He was taken from me at just two hours old. Alarms sounded, nurses rushed in, codes were called and echoed through the hospital hallways. My husband and I stared at each other in disbelief as we each came to the realization that the codes were meant for us; everyone was rushing into our room because something was wrong.
At two hours old he was taken away from me and rushed to the NICU as doctors tried to determine what exactly was wrong.
I stood staring at them with sweat dripping down my back. My hair disheveled and my face red, I felt defeated. I stood with my shoulders slumped and tears building up behind my eyes staring at their little faces. Each of them standing in their own corner, stealing peeks at each other, each of them willing the other to laugh.
I had been asked to host a fashion show for The Bay downtown Toronto and was instructed to pick out an outfit to wear during the show.
The kids each had their fittings; trying on the clothes that they would be wearing to walk in the show.
It’s the smell that has stayed with me. After all these years the smell hasn’t changed. The smell of the paper and the plastic that surrounds the hardcover books. As soon as the door opens I’m hit with first the silence and then that old familiar smell.
There is a piece of advice I receive over and over - even from people who don’t have children - about how important it is for my husband and I to get away as a couple. Many people have been advising us since our youngest was only days old, that we just need to go on vacation alone, just the two of us, without our kids.
I am torn between making the best choices for family and wanting to work.
I think this is why the new show Workin' Moms airing Tuesday nights on CBC has really stuck a nerve with me.
I see so much of my life in Catherine Reitman's character Kate, a PR executive just returning to work after her maternity leave who is struggling with just how to fit her role as a mother into the eat-or-be-eaten world of an ad agency.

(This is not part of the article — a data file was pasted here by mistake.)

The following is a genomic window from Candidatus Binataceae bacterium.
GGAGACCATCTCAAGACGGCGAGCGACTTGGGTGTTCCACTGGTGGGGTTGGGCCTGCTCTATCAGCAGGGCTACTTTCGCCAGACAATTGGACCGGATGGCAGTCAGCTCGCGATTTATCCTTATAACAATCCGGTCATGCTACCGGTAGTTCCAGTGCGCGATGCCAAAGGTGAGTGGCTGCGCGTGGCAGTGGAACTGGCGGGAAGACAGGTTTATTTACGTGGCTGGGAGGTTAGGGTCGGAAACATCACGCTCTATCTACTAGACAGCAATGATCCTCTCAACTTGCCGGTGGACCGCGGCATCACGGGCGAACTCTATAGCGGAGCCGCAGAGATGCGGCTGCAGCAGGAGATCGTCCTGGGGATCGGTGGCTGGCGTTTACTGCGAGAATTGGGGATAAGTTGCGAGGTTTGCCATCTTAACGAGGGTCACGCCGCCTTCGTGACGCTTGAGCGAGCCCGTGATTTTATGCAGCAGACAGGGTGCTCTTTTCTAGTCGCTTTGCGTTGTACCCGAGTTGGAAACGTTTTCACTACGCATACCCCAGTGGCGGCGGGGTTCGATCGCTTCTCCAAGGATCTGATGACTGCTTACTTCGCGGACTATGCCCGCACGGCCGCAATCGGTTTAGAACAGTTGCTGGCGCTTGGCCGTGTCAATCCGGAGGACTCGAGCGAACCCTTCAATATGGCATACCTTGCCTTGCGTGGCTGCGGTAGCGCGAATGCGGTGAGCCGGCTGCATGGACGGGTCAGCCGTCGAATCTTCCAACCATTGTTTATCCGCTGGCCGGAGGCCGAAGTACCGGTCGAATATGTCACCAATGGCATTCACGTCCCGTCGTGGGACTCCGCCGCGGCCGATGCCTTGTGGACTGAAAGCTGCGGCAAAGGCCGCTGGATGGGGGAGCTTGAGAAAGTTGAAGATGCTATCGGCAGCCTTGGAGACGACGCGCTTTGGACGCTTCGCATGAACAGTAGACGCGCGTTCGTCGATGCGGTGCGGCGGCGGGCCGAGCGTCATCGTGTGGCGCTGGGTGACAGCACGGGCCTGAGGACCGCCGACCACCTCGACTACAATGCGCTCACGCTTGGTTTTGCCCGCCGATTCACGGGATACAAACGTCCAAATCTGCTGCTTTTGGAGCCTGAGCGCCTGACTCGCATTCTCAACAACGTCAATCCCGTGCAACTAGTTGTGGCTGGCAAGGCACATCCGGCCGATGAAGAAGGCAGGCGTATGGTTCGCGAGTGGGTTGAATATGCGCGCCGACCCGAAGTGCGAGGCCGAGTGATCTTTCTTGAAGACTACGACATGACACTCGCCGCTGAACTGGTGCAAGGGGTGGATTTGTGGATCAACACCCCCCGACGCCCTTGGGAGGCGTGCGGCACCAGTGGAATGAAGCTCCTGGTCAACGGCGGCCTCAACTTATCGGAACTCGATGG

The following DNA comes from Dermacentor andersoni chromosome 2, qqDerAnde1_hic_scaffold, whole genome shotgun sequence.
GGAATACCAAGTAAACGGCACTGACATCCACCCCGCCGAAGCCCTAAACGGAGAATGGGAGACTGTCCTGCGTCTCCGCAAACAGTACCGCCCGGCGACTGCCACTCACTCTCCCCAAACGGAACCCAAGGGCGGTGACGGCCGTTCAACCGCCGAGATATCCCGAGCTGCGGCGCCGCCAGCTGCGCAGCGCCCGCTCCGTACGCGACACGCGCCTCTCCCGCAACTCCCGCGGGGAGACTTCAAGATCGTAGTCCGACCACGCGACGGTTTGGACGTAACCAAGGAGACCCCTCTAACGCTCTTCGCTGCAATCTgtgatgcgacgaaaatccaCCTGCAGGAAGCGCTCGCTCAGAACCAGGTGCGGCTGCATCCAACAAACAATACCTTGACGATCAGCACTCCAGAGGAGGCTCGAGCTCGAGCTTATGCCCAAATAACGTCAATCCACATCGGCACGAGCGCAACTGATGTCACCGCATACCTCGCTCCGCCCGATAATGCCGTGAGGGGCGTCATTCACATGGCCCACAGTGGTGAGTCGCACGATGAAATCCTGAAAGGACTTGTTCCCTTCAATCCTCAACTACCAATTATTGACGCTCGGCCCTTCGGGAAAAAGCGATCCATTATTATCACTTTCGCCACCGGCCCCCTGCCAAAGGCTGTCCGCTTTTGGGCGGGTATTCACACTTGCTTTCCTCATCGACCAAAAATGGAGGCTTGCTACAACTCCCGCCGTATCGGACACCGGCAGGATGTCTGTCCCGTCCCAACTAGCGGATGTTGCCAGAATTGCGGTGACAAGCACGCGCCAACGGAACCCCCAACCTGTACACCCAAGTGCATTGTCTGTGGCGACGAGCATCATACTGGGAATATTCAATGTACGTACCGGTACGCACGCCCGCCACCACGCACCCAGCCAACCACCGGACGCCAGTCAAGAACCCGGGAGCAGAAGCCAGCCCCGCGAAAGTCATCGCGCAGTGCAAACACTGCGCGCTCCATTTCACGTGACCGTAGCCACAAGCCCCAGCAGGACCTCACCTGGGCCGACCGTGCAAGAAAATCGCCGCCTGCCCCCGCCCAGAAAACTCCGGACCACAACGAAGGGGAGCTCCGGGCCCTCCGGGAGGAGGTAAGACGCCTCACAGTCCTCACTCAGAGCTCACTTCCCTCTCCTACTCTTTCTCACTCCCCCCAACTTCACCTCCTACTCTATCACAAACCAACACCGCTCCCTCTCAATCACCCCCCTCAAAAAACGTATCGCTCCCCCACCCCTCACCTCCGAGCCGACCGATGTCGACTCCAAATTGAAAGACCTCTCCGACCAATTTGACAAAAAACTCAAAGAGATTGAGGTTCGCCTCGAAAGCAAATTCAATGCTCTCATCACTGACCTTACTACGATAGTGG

I recently cleaned out my daughter’s closet and put at least four pairs of pants in a donation bag with the tags still attached. She never wore them. Not once. I tried to get her into the pants more times that I can count but my attempts usually ended in tears
I walked into my first school council meeting late. Tables full of mothers with name tags perched in front of them looked up at me as I quickly scanned the room looking for an empty seat. I squeezed in between two women who had moved over whispering my thanks as I settled in.
The first time I had to leave my son alone in the NICU, it almost tore my heart out. I delayed our departure as long as I possibly could, finding reasons why we couldn’t leave yet. One more lullaby, one more story, one more kiss. I sat in that rocking chair beside him, late into the night, stifling yawns and counting the hours until I knew we would be back.
“Are you crying mummy?” he asked, slightly concerned and quite curious as to what exactly is making his mummy cry.
We were cuddled up in bed reading, which is one of my favourite family activities. We all get in our pj’s early, find ourselves a comfortable spot on the king size bed and surround ourselves with books or an iPad loaded with our favourite magazines and newspapers and we read.